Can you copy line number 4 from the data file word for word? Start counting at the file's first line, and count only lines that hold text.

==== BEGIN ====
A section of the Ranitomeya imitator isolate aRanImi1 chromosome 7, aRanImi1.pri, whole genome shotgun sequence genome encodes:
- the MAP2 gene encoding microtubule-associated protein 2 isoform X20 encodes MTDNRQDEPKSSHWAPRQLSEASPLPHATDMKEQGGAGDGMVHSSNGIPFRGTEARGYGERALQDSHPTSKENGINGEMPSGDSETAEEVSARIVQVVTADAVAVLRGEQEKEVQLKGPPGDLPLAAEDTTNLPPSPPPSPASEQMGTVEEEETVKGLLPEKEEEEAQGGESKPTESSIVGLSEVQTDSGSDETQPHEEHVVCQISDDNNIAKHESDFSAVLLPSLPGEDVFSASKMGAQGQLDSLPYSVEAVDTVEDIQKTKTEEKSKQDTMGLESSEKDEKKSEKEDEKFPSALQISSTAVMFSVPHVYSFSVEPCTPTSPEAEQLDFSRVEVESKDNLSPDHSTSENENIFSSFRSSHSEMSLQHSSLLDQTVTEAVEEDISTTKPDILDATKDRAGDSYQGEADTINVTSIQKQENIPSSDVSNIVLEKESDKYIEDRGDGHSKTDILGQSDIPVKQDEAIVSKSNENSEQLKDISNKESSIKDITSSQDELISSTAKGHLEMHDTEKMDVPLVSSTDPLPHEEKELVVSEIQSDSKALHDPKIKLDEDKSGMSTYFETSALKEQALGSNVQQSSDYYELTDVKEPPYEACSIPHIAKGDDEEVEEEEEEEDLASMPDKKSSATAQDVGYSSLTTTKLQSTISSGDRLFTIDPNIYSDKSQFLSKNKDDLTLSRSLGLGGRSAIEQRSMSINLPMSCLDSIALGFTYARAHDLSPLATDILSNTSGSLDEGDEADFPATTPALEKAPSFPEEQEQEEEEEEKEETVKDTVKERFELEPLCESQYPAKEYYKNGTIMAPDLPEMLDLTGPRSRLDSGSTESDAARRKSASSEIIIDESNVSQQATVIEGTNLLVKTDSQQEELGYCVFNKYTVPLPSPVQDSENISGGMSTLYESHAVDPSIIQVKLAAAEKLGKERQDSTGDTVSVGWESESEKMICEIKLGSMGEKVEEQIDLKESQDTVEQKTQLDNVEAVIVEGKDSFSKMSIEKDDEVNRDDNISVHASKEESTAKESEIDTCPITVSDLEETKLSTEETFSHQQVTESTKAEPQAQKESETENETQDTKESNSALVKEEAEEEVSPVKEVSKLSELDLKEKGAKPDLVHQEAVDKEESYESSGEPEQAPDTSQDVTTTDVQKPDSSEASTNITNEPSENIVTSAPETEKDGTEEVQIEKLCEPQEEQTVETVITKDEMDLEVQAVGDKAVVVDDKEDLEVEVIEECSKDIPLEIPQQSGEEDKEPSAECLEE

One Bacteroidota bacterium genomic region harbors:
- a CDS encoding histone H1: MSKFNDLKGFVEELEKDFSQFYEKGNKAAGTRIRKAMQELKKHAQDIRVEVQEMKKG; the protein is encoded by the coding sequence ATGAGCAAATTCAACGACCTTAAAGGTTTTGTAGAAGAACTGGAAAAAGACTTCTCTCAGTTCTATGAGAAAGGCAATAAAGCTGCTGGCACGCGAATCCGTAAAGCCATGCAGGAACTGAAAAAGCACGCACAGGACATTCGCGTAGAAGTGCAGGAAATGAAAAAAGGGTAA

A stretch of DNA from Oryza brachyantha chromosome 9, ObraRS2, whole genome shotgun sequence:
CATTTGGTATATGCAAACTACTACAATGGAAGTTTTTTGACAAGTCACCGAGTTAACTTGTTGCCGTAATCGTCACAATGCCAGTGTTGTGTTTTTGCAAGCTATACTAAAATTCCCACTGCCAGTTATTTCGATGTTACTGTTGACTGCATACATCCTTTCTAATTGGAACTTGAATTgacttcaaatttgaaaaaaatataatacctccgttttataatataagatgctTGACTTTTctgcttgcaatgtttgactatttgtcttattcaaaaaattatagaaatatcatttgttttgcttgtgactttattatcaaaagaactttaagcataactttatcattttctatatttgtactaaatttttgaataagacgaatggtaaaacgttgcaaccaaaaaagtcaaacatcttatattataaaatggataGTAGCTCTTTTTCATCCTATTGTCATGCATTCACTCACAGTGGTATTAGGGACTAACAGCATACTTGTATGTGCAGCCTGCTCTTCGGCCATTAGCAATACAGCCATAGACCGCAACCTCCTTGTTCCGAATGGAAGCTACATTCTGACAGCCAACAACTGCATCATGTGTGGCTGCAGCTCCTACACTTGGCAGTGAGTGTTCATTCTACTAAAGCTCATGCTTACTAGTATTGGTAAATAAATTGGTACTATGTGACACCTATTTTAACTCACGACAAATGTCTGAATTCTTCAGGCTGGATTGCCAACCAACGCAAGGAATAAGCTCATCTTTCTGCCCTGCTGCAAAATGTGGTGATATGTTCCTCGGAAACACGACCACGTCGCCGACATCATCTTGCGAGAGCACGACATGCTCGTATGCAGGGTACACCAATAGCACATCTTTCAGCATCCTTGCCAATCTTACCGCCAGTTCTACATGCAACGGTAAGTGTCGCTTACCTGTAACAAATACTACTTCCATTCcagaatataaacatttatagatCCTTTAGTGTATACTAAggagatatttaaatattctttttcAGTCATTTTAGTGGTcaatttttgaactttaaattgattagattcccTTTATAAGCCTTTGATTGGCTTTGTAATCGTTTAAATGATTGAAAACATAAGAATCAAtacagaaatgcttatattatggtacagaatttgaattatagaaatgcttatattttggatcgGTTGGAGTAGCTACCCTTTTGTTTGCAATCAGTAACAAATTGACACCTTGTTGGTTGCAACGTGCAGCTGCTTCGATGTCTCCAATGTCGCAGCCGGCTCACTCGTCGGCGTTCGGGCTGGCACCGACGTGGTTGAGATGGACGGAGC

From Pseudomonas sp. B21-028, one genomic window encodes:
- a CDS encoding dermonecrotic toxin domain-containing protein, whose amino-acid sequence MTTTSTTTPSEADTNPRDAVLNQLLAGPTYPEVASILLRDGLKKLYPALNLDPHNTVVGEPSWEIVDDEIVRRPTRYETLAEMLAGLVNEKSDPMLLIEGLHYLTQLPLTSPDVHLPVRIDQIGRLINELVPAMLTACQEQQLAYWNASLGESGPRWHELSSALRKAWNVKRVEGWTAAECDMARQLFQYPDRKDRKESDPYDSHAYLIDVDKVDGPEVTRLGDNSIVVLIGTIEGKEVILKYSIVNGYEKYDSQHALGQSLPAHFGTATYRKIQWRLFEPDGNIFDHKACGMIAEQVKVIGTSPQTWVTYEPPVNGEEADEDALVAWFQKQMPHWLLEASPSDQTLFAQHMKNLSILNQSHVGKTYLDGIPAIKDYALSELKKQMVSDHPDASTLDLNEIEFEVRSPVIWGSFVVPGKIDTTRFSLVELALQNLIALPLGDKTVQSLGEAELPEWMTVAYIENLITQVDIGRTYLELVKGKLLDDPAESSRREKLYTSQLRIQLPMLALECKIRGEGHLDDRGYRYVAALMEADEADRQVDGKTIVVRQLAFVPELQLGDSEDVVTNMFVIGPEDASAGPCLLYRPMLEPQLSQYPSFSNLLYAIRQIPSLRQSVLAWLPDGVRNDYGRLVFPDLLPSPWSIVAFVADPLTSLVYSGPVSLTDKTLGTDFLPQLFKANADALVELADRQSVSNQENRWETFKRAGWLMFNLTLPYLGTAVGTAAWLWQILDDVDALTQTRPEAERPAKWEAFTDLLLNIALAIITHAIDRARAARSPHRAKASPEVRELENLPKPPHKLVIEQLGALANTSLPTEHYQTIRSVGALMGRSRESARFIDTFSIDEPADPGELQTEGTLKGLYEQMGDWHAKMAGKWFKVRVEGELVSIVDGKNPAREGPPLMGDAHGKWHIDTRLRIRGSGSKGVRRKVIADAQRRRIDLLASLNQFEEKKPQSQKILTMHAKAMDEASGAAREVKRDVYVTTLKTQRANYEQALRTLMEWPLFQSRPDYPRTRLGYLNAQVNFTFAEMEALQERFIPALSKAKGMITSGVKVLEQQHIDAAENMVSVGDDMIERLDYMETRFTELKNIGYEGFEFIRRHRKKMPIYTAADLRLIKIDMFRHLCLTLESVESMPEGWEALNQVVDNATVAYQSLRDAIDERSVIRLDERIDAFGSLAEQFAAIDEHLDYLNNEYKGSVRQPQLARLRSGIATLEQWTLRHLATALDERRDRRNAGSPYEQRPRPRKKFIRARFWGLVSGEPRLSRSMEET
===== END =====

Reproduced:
- a CDS encoding histone H1: MSKFNDLKGFVEELEKDFSQFYEKGNKAAGTRIRKAMQELKKHAQDIRVEVQEMKKG; the protein is encoded by the coding sequence ATGAGCAAATTCAACGACCTTAAAGGTTTTGTAGAAGAACTGGAAAAAGACTTCTCTCAGTTCTATGAGAAAGGCAATAAAGCTGCTGGCACGCGAATCCGTAAAGCCATGCAGGAACTGAAAAAGCACGCACAGGACATTCGCGTAGAAGTGCAGGAAATGAAAAAAGGGTAA